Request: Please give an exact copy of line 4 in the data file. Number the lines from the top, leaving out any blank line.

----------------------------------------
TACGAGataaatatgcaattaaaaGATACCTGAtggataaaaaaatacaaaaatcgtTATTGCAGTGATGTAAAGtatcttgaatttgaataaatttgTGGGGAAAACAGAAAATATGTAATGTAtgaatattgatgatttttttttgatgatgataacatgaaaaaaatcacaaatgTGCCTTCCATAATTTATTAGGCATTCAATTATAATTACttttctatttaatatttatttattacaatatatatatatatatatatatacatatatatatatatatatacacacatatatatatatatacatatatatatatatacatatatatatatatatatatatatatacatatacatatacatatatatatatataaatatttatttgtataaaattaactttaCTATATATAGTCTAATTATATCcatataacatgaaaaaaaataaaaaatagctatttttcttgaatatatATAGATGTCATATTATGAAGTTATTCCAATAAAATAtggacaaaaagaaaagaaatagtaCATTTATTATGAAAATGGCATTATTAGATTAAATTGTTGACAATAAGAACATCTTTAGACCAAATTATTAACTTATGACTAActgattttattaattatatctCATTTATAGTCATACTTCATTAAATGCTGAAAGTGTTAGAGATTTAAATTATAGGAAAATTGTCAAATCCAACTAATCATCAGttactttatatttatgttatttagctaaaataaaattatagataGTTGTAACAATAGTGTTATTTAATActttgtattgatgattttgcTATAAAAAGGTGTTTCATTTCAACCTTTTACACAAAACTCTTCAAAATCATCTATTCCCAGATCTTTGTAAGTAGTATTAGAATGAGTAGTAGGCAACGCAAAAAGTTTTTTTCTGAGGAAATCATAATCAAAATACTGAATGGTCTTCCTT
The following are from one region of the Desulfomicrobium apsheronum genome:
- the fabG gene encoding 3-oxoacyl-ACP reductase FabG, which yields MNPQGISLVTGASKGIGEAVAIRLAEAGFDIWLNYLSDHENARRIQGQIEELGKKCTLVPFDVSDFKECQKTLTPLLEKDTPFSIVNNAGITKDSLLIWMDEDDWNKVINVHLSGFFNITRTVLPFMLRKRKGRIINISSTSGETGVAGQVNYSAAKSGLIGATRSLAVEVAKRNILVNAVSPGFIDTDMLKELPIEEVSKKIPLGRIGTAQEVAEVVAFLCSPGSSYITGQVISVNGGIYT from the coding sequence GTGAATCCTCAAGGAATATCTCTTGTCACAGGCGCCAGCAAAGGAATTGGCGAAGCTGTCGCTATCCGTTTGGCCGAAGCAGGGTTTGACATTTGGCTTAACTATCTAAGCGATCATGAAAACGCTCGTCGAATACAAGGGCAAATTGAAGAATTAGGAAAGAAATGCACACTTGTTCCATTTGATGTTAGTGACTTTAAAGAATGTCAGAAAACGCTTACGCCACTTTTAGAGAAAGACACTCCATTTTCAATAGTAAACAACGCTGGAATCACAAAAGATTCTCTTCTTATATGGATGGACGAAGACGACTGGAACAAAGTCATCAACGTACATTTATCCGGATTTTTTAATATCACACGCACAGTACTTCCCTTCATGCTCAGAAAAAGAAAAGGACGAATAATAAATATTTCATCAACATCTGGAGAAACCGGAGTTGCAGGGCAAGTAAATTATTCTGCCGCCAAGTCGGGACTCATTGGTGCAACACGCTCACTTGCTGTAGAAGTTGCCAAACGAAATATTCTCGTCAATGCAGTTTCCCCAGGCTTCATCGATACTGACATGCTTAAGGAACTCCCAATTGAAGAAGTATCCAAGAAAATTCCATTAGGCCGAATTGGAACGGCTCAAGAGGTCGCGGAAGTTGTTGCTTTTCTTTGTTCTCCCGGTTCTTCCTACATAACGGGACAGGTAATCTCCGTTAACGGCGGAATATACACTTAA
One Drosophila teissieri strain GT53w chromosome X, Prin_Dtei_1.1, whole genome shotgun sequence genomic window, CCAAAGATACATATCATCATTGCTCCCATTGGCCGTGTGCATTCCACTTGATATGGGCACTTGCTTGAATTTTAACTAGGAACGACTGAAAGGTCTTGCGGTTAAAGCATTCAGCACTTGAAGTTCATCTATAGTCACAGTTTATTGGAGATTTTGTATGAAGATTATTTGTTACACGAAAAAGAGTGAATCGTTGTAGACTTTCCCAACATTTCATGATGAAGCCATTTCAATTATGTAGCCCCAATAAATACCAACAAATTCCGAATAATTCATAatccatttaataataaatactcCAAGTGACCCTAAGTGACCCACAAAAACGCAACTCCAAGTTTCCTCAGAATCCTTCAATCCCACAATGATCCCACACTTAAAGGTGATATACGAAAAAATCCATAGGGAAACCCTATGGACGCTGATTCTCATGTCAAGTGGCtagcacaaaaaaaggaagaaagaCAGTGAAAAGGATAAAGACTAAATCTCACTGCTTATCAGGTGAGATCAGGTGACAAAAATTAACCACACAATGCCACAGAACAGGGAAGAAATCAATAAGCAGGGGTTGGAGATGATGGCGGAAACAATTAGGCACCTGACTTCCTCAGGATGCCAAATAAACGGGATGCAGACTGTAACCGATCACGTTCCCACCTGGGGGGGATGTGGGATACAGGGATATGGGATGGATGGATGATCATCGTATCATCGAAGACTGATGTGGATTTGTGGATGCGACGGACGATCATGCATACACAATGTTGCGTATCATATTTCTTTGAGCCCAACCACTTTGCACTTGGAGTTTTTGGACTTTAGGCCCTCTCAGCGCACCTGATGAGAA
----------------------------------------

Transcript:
One Drosophila teissieri strain GT53w chromosome X, Prin_Dtei_1.1, whole genome shotgun sequence genomic window, CCAAAGATACATATCATCATTGCTCCCATTGGCCGTGTGCATTCCACTTGATATGGGCACTTGCTTGAATTTTAACTAGGAACGACTGAAAGGTCTTGCGGTTAAAGCATTCAGCACTTGAAGTTCATCTATAGTCACAGTTTATTGGAGATTTTGTATGAAGATTATTTGTTACACGAAAAAGAGTGAATCGTTGTAGACTTTCCCAACATTTCATGATGAAGCCATTTCAATTATGTAGCCCCAATAAATACCAACAAATTCCGAATAATTCATAatccatttaataataaatactcCAAGTGACCCTAAGTGACCCACAAAAACGCAACTCCAAGTTTCCTCAGAATCCTTCAATCCCACAATGATCCCACACTTAAAGGTGATATACGAAAAAATCCATAGGGAAACCCTATGGACGCTGATTCTCATGTCAAGTGGCtagcacaaaaaaaggaagaaagaCAGTGAAAAGGATAAAGACTAAATCTCACTGCTTATCAGGTGAGATCAGGTGACAAAAATTAACCACACAATGCCACAGAACAGGGAAGAAATCAATAAGCAGGGGTTGGAGATGATGGCGGAAACAATTAGGCACCTGACTTCCTCAGGATGCCAAATAAACGGGATGCAGACTGTAACCGATCACGTTCCCACCTGGGGGGGATGTGGGATACAGGGATATGGGATGGATGGATGATCATCGTATCATCGAAGACTGATGTGGATTTGTGGATGCGACGGACGATCATGCATACACAATGTTGCGTATCATATTTCTTTGAGCCCAACCACTTTGCACTTGGAGTTTTTGGACTTTAGGCCCTCTCAGCGCACCTGATGAGAA